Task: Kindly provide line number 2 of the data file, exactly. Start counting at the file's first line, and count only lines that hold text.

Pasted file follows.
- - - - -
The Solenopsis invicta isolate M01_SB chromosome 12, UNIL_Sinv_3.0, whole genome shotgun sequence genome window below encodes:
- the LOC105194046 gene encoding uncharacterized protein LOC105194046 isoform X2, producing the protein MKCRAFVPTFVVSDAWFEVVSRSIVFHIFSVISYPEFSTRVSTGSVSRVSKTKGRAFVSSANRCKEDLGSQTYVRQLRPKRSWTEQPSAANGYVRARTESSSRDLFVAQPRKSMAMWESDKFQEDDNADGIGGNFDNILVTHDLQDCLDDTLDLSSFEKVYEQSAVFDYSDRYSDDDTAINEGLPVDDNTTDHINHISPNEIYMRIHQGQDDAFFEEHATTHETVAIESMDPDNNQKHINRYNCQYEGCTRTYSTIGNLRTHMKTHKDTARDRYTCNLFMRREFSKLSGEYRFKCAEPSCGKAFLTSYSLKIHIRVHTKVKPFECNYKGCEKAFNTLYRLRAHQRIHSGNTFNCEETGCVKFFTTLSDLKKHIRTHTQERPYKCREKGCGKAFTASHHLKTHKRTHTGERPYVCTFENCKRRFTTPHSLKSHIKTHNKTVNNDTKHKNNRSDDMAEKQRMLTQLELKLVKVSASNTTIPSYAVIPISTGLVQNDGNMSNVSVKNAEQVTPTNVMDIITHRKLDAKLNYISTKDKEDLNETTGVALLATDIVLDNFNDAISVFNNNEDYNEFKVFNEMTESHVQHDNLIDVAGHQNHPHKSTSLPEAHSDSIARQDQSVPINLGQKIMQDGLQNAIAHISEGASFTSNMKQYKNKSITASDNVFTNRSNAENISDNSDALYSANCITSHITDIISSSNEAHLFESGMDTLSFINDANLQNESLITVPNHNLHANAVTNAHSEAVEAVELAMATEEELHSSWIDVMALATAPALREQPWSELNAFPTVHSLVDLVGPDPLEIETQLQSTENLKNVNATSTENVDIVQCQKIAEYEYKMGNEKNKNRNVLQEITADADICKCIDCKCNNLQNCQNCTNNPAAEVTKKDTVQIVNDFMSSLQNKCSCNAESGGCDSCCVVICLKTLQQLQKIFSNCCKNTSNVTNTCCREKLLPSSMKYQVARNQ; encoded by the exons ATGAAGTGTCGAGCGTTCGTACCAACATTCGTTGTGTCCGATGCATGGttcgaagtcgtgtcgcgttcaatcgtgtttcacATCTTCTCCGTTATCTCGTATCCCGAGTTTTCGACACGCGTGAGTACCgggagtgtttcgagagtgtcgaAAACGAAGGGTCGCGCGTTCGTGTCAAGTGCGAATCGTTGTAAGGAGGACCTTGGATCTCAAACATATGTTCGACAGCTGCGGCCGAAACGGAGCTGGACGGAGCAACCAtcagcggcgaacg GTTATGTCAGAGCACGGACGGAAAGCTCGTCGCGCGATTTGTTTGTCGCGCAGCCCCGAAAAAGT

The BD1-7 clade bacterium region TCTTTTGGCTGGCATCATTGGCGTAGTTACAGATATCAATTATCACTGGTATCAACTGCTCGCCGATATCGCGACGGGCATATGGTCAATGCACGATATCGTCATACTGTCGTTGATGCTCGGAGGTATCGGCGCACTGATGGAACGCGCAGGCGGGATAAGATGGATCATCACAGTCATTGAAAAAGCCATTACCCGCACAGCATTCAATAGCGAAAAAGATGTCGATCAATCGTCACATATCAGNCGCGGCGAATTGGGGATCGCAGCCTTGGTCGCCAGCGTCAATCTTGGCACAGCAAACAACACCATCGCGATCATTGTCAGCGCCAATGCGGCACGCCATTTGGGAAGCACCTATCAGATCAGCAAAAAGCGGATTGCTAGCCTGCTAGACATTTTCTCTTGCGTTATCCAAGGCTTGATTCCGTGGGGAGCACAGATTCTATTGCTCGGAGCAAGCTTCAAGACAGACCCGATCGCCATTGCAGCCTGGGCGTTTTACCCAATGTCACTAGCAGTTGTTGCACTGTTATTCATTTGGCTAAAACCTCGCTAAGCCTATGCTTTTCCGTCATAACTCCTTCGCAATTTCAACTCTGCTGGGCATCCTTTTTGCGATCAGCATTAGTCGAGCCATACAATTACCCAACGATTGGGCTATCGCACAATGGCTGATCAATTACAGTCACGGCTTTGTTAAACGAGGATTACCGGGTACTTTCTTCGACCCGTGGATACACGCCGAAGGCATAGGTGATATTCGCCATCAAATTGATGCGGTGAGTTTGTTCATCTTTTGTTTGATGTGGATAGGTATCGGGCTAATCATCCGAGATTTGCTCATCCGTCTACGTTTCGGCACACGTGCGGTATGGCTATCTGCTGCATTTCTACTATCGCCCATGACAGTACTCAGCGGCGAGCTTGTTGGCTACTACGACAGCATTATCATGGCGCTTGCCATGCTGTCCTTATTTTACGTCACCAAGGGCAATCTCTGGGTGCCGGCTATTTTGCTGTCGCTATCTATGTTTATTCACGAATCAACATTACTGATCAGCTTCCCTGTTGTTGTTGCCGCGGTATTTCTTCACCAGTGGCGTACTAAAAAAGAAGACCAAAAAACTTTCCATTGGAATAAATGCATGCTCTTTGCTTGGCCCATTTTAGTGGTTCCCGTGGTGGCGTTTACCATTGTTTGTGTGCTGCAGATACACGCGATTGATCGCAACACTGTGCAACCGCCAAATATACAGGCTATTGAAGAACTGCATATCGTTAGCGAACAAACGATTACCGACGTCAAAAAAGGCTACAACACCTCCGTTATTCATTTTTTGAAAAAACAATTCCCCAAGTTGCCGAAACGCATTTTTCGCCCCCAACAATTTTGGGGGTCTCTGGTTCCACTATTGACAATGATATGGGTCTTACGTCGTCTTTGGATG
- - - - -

- the LOC105194046 gene encoding uncharacterized protein LOC105194046 isoform X2, producing the protein MKCRAFVPTFVVSDAWFEVVSRSIVFHIFSVISYPEFSTRVSTGSVSRVSKTKGRAFVSSANRCKEDLGSQTYVRQLRPKRSWTEQPSAANGYVRARTESSSRDLFVAQPRKSMAMWESDKFQEDDNADGIGGNFDNILVTHDLQDCLDDTLDLSSFEKVYEQSAVFDYSDRYSDDDTAINEGLPVDDNTTDHINHISPNEIYMRIHQGQDDAFFEEHATTHETVAIESMDPDNNQKHINRYNCQYEGCTRTYSTIGNLRTHMKTHKDTARDRYTCNLFMRREFSKLSGEYRFKCAEPSCGKAFLTSYSLKIHIRVHTKVKPFECNYKGCEKAFNTLYRLRAHQRIHSGNTFNCEETGCVKFFTTLSDLKKHIRTHTQERPYKCREKGCGKAFTASHHLKTHKRTHTGERPYVCTFENCKRRFTTPHSLKSHIKTHNKTVNNDTKHKNNRSDDMAEKQRMLTQLELKLVKVSASNTTIPSYAVIPISTGLVQNDGNMSNVSVKNAEQVTPTNVMDIITHRKLDAKLNYISTKDKEDLNETTGVALLATDIVLDNFNDAISVFNNNEDYNEFKVFNEMTESHVQHDNLIDVAGHQNHPHKSTSLPEAHSDSIARQDQSVPINLGQKIMQDGLQNAIAHISEGASFTSNMKQYKNKSITASDNVFTNRSNAENISDNSDALYSANCITSHITDIISSSNEAHLFESGMDTLSFINDANLQNESLITVPNHNLHANAVTNAHSEAVEAVELAMATEEELHSSWIDVMALATAPALREQPWSELNAFPTVHSLVDLVGPDPLEIETQLQSTENLKNVNATSTENVDIVQCQKIAEYEYKMGNEKNKNRNVLQEITADADICKCIDCKCNNLQNCQNCTNNPAAEVTKKDTVQIVNDFMSSLQNKCSCNAESGGCDSCCVVICLKTLQQLQKIFSNCCKNTSNVTNTCCREKLLPSSMKYQVARNQ; encoded by the exons ATGAAGTGTCGAGCGTTCGTACCAACATTCGTTGTGTCCGATGCATGGttcgaagtcgtgtcgcgttcaatcgtgtttcacATCTTCTCCGTTATCTCGTATCCCGAGTTTTCGACACGCGTGAGTACCgggagtgtttcgagagtgtcgaAAACGAAGGGTCGCGCGTTCGTGTCAAGTGCGAATCGTTGTAAGGAGGACCTTGGATCTCAAACATATGTTCGACAGCTGCGGCCGAAACGGAGCTGGACGGAGCAACCAtcagcggcgaacg GTTATGTCAGAGCACGGACGGAAAGCTCGTCGCGCGATTTGTTTGTCGCGCAGCCCCGAAAAAGT